At the heart of a Cambridge education is the supervision system. Supervisions create a unique environment, one which gives students individual contact with those at the cutting edge of their field, and demands that they come prepared to engage thoughtfully and creatively with the subject at hand. By learning in this way, our students develop self-confidence, critical thinking skills, intellectual curiosity and mental agility: qualities which set them apart for the rest of their lives. The supervision system has for very many years been the cornerstone of a Cambridge education, but this system is coming under immense pressure as the method of funding higher education in the UK changes.
The Annual Fund last year sought to raise funds for student support. Students who matriculated this autumn are paying fees of £9,000 a year on top of living expenses, and with this increase it is clear that the current levels of support provided by the University and the College will soon be insufficient. Selwyn has made it a priority to raise funds to ensure that no student feels as though Cambridge is beyond his or her financial reach. This is not, however, the end of the story.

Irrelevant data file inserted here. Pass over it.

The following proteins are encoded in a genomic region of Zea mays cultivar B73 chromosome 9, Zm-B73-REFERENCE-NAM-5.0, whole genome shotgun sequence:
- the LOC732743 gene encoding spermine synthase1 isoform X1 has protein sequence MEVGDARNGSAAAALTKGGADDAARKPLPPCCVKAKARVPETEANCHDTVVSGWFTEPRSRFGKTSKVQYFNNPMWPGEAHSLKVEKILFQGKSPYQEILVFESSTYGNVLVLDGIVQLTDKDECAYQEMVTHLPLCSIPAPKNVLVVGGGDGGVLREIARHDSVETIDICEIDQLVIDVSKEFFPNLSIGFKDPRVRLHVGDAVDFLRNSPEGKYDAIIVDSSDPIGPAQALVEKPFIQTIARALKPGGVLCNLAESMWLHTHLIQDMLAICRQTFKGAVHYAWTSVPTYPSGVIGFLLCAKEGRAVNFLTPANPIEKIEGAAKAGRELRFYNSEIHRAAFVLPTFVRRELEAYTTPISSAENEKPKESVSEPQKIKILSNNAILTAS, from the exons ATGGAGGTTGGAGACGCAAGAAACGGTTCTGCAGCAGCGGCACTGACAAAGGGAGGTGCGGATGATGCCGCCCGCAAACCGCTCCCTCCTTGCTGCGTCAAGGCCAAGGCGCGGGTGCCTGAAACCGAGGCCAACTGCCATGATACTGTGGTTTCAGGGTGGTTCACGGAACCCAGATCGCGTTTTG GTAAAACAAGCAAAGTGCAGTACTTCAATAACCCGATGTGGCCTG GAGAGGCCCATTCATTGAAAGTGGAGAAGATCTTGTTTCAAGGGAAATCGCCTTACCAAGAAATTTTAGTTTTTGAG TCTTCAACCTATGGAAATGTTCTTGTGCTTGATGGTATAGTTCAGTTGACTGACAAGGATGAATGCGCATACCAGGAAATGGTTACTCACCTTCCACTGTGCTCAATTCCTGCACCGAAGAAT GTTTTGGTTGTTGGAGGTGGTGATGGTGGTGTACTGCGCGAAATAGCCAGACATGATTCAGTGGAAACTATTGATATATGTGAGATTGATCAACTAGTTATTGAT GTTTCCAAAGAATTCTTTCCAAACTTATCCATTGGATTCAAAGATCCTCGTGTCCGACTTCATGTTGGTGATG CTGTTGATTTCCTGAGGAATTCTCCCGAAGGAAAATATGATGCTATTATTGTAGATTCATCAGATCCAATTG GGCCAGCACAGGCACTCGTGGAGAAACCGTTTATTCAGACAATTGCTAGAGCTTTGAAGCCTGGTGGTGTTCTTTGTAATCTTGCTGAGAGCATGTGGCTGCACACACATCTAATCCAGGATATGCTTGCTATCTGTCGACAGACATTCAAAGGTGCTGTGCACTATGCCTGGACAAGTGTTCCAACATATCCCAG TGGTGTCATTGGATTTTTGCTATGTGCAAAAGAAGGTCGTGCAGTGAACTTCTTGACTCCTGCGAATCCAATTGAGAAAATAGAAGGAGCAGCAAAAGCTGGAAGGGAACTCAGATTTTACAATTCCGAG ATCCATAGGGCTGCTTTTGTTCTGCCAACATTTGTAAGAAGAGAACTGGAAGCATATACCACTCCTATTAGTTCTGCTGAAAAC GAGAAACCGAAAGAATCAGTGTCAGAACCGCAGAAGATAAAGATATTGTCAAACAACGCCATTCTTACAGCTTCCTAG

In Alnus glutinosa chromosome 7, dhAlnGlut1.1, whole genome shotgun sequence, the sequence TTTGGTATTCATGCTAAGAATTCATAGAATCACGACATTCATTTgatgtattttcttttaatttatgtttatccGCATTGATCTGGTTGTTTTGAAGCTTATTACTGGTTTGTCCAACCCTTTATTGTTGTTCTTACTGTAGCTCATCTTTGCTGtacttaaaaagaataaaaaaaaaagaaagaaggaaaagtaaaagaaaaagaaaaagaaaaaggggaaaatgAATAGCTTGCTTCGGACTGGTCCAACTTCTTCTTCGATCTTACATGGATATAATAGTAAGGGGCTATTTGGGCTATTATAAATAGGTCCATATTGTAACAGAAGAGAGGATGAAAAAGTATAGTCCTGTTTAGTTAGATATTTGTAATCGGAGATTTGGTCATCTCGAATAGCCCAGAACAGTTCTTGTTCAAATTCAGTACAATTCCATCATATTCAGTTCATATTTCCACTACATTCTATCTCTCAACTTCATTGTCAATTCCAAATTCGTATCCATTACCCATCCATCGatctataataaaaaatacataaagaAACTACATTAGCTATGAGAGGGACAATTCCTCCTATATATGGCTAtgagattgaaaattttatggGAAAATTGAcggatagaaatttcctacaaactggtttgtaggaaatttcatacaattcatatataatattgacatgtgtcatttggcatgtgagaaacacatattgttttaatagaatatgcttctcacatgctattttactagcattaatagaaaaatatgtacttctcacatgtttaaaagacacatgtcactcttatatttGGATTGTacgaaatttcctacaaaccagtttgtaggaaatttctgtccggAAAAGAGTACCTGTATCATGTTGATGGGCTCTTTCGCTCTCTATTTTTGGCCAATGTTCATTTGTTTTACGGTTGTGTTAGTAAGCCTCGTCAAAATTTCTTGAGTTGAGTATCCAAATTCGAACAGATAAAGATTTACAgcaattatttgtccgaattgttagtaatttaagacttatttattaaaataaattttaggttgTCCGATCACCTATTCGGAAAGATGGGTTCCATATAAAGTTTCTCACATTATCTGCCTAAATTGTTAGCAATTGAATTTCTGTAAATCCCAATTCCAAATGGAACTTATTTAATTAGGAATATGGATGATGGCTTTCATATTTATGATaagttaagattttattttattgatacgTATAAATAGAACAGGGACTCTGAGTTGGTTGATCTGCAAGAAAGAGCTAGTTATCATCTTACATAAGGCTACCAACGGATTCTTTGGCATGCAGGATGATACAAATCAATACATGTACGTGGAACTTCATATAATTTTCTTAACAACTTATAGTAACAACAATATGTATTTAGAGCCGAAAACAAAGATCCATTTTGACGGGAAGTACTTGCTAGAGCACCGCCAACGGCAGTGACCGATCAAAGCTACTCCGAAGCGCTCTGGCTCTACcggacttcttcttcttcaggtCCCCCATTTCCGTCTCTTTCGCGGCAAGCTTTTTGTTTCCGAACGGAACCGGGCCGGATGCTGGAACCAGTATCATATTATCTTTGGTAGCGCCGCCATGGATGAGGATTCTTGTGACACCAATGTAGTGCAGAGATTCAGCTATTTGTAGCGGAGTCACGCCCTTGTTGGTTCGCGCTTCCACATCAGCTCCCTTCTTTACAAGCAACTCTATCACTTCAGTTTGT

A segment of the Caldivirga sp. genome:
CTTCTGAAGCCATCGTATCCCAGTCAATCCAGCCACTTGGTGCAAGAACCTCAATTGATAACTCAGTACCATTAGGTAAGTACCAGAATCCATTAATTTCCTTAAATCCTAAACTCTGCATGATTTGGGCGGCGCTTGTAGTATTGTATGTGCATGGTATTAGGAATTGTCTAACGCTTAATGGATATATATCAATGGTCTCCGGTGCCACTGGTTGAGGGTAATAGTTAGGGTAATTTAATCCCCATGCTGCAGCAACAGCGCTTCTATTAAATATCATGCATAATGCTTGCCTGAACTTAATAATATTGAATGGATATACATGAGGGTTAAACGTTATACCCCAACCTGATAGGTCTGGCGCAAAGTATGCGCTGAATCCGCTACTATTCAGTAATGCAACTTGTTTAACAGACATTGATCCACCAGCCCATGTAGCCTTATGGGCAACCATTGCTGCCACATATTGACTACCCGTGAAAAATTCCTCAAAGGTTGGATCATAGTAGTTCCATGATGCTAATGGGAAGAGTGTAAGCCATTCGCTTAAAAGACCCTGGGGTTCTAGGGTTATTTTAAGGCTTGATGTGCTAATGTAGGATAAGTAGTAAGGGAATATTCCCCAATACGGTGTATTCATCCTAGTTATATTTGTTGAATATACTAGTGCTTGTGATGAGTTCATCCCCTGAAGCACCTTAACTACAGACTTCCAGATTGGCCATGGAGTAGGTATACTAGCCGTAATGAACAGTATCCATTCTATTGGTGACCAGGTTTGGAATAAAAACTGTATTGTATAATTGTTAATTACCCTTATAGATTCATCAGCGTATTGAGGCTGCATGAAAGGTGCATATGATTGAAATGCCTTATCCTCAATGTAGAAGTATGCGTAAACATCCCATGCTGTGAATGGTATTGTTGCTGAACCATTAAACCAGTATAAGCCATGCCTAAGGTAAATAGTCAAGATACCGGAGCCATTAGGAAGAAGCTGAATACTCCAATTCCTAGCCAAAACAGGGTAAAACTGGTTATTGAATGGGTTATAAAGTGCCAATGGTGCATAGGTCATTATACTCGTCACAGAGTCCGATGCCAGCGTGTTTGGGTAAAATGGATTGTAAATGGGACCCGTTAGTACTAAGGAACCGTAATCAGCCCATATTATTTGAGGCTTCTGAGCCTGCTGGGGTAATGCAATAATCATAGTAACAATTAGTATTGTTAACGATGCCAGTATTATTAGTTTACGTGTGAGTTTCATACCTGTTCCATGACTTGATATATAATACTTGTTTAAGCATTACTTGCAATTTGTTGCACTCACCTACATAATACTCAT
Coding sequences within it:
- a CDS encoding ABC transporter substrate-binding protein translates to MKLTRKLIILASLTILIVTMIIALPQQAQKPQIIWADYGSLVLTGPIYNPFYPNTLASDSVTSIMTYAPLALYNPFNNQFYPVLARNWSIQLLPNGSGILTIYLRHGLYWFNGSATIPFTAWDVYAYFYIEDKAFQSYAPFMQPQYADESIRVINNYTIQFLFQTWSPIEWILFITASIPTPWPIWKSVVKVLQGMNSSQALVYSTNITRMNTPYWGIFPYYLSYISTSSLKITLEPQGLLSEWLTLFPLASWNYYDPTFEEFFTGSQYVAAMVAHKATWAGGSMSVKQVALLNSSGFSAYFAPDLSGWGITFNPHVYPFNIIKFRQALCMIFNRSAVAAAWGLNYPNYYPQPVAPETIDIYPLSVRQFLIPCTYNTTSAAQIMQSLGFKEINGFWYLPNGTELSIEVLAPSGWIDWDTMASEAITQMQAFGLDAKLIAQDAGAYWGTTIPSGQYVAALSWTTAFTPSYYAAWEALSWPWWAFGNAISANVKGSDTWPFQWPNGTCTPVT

The increased tuition fees from the individual have been linked to a cut in Government funding by 80%, effectively pushing the financial burden of a University education from the public purse to the student. This means that in addition to supplementing bursaries and hardship grants, core teaching costs will also create a strain on College finances.
Individual and small group teaching is a very expensive method of education. Cambridge and Oxford have the highest staff to student ratios across the UK and on average a Cambridge degree costs £17,500 a year to provide. This means that every Cambridge undergraduate is subsidized by £3,000 a year from College endowment. In total, Selwyn’s direct budget for teaching and the supervision system last year reached almost £750,000.
Selwyn is determined to make sure that all our students, regardless of the subject they are studying, are given the highest quality teaching possible, and to do this we need to be able to attract and support the best academics and researchers.
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